Thanks for the memories! Since you asked ....... We've all heard of 4H Clubs but few have experienced (or perhaps even heard of) the 6H Club. The 6H Club would hold meetings on a dry, dusty patch of soil and rock in Jacks Valley usually about 5 minutes after the evening meal. I met there frequently during the summer of '71 with other charter members. The 6H Club you may ask ...... Happy Harry's Hellacious Horizontal Half Hour. The members of this elite club thought of adding a 7th "H" for "Hurling" but decided not to because, on occasion, not all of us had the pleasure of tasting our meal twice during the meeting!

Richard Kennard

Breaaaaaaaddddddyyyy! Hi, Al. I have great memories of you and the time I spent at USAFA. I still remember at BCT when your squadron trotted onto the "intramurder" field to play mine ("I" Squadron - Invaders), and hearing y'all chant in cadence, "Invalids squat to pee, Invalids squat to pee!"

Ted Thompson

Jim Carlson was not the last one accepted to USAFA for our class. I also received my appointment just two weeks prior to showing up July 4th in Colorado Springs. I cannot in good faith claim last appointed to our class though. I know there was at least one classmate (Fred Basin) who was enrolled, head shaved, etc., at West Point when his appointment to USAFA came through. He wasted no time getting to Colorado.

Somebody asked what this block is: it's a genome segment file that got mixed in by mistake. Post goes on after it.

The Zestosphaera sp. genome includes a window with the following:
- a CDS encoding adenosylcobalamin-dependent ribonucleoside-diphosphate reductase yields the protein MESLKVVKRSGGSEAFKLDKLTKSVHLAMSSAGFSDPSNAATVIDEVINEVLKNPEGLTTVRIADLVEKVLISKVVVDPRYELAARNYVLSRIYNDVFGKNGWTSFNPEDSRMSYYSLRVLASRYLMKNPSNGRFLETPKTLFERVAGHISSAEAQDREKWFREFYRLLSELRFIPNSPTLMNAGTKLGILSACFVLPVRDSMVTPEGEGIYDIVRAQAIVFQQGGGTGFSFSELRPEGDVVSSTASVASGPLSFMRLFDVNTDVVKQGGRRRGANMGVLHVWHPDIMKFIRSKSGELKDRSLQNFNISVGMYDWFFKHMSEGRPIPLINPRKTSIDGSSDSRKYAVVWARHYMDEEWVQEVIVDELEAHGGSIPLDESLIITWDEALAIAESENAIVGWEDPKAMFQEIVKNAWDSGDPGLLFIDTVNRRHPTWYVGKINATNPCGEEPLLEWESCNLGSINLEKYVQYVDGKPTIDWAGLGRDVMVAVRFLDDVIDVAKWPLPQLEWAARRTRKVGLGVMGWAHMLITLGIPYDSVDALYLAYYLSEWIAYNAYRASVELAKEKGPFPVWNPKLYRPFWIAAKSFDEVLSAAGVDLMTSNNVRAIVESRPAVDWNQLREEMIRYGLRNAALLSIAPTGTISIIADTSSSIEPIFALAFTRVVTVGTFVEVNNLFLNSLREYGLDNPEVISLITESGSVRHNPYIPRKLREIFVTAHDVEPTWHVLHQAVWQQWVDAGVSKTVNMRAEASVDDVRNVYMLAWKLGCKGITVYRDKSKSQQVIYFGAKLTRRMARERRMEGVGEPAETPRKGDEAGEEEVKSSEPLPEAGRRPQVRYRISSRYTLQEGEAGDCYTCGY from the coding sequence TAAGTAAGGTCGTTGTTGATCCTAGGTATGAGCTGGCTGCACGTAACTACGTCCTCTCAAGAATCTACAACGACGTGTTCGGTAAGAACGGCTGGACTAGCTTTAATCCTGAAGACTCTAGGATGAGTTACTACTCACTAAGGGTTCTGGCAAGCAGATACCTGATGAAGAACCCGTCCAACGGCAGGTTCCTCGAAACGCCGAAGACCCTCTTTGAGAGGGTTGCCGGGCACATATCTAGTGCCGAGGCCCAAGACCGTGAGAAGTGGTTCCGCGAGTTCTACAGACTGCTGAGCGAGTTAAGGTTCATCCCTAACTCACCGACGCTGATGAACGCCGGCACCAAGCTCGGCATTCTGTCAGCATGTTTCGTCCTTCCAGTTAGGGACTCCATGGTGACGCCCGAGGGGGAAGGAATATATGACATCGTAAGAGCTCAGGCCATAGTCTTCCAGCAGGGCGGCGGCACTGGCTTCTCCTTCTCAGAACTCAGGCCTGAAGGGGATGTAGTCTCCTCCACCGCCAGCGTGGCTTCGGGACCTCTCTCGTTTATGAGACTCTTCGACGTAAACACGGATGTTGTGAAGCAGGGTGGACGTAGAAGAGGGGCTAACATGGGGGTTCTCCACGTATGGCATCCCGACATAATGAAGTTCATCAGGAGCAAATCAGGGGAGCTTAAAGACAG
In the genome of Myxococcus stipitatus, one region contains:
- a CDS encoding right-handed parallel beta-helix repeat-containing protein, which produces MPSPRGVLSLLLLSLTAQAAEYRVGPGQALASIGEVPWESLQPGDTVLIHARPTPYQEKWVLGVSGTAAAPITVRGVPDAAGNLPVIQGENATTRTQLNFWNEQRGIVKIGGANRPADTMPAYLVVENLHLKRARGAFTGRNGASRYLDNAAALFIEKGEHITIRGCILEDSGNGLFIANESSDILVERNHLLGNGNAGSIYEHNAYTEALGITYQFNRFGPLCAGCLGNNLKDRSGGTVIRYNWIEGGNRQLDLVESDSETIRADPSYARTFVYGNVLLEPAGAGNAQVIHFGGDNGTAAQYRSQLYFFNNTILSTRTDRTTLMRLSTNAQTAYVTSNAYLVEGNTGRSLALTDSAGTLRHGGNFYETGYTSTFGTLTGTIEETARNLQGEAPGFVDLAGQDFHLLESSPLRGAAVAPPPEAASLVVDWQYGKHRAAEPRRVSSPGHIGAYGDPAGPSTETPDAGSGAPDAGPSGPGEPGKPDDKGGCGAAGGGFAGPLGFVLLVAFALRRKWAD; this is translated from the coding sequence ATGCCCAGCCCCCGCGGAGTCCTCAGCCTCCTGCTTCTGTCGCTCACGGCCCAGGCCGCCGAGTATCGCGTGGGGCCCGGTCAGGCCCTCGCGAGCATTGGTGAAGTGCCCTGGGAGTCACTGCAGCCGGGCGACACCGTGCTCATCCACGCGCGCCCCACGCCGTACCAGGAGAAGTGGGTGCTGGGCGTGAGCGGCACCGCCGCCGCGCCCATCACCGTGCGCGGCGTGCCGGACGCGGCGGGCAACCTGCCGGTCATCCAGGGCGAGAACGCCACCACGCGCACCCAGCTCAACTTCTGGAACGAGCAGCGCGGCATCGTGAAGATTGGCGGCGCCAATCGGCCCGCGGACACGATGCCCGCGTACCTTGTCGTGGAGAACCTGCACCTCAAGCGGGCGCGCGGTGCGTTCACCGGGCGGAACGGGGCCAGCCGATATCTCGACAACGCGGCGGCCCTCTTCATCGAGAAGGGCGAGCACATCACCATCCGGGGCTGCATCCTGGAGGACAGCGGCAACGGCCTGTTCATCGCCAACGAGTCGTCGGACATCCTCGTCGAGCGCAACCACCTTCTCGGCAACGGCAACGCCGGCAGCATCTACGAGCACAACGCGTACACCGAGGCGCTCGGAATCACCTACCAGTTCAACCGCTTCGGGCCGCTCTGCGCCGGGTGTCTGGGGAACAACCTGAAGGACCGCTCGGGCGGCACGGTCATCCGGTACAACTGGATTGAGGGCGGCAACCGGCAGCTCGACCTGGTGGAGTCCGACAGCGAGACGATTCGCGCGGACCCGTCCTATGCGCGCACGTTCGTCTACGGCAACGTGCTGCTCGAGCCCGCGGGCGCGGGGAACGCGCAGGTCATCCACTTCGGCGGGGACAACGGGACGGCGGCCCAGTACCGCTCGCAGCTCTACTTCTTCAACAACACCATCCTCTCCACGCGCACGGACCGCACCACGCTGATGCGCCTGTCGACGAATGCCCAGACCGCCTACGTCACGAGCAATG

Fred Basin

Ted's version of my journey is mostly correct – I didn't get my head shaved at the Point – but the rest is true enough. The Point was starting before the 4th of July weekend and we started right after that. My parents had driven me there from Buffalo, NY and called home to check on things as my two older siblings had remained there. My brother informed her that the state police were looking for us and we'd also gotten a call from my state Representative asking if I wanted the USAFA appointment. My mom and I went (to the Point) to get my $300 deposit back instead of reporting in the next morning – and we promptly headed for Buffalo to make the trip to Colorado. It seems the primary had backed out at the last minute to attend a regular school. It took quite a while to get anything with my name on it. The 'rest of the story' involves my mom having a conversation with a major about why I wanted to go Air Force instead of Army – all the while he’s ignoring the long-hair (me) standing nearby. He was explaining that each person had their own preferences, when I chimed in that I wanted to fly. He looked at me with this tremendously incredulous look on his face and said "And you were going to come here???" I replied "Yeah, that's pretty far out, isn't it man?" He was speechless for a few seconds – and then bellowed "Sergeant, I need that check NOW!"